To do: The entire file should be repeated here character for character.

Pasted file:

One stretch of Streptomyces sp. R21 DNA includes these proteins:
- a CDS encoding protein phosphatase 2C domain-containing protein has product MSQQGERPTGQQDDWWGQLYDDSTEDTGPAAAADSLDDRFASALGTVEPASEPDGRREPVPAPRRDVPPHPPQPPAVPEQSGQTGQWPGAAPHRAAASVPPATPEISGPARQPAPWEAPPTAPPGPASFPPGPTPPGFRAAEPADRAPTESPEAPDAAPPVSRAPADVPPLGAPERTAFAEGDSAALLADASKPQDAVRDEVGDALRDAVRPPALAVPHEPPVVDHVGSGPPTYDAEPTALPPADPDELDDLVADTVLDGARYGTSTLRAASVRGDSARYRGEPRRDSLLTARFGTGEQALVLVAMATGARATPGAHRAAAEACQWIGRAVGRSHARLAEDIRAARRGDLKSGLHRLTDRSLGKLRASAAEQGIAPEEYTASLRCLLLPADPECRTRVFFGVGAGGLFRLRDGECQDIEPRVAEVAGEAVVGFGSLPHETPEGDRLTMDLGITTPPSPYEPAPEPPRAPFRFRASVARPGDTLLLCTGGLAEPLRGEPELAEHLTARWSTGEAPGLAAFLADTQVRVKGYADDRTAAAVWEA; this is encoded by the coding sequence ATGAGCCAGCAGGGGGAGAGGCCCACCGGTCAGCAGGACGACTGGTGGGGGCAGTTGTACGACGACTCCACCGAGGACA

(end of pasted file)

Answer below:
One stretch of Streptomyces sp. R21 DNA includes these proteins:
- a CDS encoding protein phosphatase 2C domain-containing protein has product MSQQGERPTGQQDDWWGQLYDDSTEDTGPAAAADSLDDRFASALGTVEPASEPDGRREPVPAPRRDVPPHPPQPPAVPEQSGQTGQWPGAAPHRAAASVPPATPEISGPARQPAPWEAPPTAPPGPASFPPGPTPPGFRAAEPADRAPTESPEAPDAAPPVSRAPADVPPLGAPERTAFAEGDSAALLADASKPQDAVRDEVGDALRDAVRPPALAVPHEPPVVDHVGSGPPTYDAEPTALPPADPDELDDLVADTVLDGARYGTSTLRAASVRGDSARYRGEPRRDSLLTARFGTGEQALVLVAMATGARATPGAHRAAAEACQWIGRAVGRSHARLAEDIRAARRGDLKSGLHRLTDRSLGKLRASAAEQGIAPEEYTASLRCLLLPADPECRTRVFFGVGAGGLFRLRDGECQDIEPRVAEVAGEAVVGFGSLPHETPEGDRLTMDLGITTPPSPYEPAPEPPRAPFRFRASVARPGDTLLLCTGGLAEPLRGEPELAEHLTARWSTGEAPGLAAFLADTQVRVKGYADDRTAAAVWEA; this is encoded by the coding sequence ATGAGCCAGCAGGGGGAGAGGCCCACCGGTCAGCAGGACGACTGGTGGGGGCAGTTGTACGACGACTCCACCGAGGACA